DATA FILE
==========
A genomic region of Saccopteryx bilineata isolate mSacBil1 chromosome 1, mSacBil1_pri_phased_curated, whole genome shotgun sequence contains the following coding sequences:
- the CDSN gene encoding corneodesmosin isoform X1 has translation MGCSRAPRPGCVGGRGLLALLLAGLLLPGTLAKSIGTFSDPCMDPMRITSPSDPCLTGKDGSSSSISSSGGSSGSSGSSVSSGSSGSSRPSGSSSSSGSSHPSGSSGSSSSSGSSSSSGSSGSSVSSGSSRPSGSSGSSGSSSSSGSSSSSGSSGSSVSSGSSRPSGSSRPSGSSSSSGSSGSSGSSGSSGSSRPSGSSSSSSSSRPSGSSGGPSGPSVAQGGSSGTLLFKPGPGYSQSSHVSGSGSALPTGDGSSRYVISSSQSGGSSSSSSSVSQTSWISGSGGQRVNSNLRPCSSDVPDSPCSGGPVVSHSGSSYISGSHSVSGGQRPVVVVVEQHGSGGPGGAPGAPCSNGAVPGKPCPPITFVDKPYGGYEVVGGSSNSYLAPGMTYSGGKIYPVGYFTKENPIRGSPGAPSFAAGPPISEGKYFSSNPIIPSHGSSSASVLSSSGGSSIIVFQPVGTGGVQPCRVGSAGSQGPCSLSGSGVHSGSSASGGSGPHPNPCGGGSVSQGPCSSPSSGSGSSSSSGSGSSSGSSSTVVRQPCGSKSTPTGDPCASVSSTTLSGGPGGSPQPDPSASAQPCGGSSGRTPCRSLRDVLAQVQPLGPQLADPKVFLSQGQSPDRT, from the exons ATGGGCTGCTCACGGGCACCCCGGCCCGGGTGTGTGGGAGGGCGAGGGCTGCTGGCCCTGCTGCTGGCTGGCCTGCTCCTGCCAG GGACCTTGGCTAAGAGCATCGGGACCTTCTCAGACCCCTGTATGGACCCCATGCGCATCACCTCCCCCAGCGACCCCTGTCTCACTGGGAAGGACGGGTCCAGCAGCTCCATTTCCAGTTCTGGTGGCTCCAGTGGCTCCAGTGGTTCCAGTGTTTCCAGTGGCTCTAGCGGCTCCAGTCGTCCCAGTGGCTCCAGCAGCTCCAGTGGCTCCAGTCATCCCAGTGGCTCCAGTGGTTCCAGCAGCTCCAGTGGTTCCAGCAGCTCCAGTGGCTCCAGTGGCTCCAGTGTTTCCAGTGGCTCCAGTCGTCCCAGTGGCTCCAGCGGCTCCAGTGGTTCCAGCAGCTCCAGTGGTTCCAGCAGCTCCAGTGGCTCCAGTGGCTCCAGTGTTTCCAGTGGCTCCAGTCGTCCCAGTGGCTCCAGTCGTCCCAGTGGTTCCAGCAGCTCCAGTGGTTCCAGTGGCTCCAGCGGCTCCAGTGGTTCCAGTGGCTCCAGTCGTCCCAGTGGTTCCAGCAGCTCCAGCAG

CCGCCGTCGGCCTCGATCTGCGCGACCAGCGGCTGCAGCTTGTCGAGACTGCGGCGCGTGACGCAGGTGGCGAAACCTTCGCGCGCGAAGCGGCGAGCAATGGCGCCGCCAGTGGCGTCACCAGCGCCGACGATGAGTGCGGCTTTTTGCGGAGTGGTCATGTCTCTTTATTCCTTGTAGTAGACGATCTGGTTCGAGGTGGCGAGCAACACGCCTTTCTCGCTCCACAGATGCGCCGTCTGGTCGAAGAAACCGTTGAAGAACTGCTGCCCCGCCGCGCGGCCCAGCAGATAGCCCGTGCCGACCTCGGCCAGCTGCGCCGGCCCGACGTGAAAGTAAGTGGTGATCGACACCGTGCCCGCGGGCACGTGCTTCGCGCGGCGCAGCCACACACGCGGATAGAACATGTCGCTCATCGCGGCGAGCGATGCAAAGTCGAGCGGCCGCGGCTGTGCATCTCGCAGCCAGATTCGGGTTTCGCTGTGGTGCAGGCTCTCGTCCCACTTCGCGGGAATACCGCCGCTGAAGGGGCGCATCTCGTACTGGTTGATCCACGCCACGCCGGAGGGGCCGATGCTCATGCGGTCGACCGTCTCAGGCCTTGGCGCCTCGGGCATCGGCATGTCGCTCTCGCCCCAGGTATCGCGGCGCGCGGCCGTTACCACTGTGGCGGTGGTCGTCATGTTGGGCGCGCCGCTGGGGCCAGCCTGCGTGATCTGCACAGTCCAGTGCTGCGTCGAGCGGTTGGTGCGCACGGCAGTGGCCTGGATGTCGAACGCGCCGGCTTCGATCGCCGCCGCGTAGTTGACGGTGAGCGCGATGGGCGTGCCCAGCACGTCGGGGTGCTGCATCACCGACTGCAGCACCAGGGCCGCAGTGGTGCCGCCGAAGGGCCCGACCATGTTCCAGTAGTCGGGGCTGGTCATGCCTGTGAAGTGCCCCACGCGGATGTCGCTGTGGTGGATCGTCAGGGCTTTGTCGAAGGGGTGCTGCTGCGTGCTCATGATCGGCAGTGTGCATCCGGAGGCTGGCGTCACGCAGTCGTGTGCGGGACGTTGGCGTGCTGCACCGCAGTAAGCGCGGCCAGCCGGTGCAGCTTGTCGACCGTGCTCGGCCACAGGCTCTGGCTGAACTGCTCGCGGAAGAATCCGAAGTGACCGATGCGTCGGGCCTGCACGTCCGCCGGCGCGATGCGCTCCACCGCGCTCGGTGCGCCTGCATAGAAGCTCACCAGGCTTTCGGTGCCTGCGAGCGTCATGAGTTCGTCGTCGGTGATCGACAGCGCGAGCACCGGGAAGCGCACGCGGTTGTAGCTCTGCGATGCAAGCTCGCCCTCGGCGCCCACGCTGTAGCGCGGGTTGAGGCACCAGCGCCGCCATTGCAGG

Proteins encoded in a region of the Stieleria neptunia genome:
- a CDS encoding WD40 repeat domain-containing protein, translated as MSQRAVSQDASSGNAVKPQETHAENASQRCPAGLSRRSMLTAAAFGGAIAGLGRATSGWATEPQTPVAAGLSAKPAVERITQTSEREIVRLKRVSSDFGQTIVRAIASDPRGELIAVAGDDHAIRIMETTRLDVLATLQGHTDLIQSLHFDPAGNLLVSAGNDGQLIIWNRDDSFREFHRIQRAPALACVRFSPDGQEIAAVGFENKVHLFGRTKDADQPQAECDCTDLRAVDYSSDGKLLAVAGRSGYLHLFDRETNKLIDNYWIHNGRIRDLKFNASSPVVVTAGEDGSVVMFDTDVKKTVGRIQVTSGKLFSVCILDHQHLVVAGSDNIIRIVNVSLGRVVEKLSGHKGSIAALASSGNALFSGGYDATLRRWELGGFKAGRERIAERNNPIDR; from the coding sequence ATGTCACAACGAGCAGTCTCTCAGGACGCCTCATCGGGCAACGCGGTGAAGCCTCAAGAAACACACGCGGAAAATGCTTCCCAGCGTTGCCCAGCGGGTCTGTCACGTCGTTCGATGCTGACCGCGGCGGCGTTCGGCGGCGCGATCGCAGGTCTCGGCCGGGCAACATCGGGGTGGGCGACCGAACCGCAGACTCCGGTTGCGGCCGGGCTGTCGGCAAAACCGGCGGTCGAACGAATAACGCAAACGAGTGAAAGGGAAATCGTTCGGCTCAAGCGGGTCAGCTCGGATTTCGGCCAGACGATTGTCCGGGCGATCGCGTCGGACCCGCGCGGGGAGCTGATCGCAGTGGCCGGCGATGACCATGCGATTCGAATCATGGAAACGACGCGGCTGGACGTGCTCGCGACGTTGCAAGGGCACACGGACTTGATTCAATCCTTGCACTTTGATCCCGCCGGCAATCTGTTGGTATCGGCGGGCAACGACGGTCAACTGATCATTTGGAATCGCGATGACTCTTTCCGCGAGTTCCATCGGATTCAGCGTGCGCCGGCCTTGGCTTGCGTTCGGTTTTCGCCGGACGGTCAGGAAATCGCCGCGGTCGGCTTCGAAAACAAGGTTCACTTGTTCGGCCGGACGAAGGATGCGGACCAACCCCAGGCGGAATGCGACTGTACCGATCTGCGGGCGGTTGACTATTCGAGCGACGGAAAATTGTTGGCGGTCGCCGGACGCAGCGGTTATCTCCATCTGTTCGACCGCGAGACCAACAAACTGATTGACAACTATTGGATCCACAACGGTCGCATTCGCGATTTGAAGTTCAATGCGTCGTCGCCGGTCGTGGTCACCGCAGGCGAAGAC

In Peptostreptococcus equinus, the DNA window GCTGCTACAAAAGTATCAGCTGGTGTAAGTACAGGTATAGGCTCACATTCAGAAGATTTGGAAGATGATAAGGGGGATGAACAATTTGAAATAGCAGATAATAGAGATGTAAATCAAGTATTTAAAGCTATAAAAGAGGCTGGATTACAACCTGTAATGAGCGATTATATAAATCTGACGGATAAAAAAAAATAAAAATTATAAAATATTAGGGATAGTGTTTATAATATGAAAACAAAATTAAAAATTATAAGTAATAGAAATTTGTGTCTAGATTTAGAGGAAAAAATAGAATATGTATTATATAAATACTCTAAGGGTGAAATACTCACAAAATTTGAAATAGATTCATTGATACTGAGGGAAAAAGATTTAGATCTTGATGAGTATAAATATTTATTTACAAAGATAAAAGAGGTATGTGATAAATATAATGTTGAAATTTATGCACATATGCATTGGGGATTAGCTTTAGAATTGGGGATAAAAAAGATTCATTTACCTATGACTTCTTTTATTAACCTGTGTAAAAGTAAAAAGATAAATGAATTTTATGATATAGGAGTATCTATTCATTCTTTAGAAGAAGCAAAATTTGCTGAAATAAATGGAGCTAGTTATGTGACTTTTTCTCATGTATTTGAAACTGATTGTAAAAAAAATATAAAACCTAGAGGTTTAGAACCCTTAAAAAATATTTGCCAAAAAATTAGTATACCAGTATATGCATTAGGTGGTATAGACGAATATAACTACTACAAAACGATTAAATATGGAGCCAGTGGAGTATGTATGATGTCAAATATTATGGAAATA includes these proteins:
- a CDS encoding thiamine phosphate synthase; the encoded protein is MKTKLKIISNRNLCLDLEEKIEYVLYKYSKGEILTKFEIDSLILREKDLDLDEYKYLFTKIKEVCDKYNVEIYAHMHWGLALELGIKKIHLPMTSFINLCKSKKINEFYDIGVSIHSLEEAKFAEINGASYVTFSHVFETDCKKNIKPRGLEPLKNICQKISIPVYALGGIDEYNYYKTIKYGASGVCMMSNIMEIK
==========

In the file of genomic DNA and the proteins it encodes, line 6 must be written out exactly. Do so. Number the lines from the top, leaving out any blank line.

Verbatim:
In Peptostreptococcus equinus, the DNA window GCTGCTACAAAAGTATCAGCTGGTGTAAGTACAGGTATAGGCTCACATTCAGAAGATTTGGAAGATGATAAGGGGGATGAACAATTTGAAATAGCAGATAATAGAGATGTAAATCAAGTATTTAAAGCTATAAAAGAGGCTGGATTACAACCTGTAATGAGCGATTATATAAATCTGACGGATAAAAAAAAATAAAAATTATAAAATATTAGGGATAGTGTTTATAATATGAAAACAAAATTAAAAATTATAAGTAATAGAAATTTGTGTCTAGATTTAGAGGAAAAAATAGAATATGTATTATATAAATACTCTAAGGGTGAAATACTCACAAAATTTGAAATAGATTCATTGATACTGAGGGAAAAAGATTTAGATCTTGATGAGTATAAATATTTATTTACAAAGATAAAAGAGGTATGTGATAAATATAATGTTGAAATTTATGCACATATGCATTGGGGATTAGCTTTAGAATTGGGGATAAAAAAGATTCATTTACCTATGACTTCTTTTATTAACCTGTGTAAAAGTAAAAAGATAAATGAATTTTATGATATAGGAGTATCTATTCATTCTTTAGAAGAAGCAAAATTTGCTGAAATAAATGGAGCTAGTTATGTGACTTTTTCTCATGTATTTGAAACTGATTGTAAAAAAAATATAAAACCTAGAGGTTTAGAACCCTTAAAAAATATTTGCCAAAAAATTAGTATACCAGTATATGCATTAGGTGGTATAGACGAATATAACTACTACAAAACGATTAAATATGGAGCCAGTGGAGTATGTATGATGTCAAATATTATGGAAATA includes these proteins: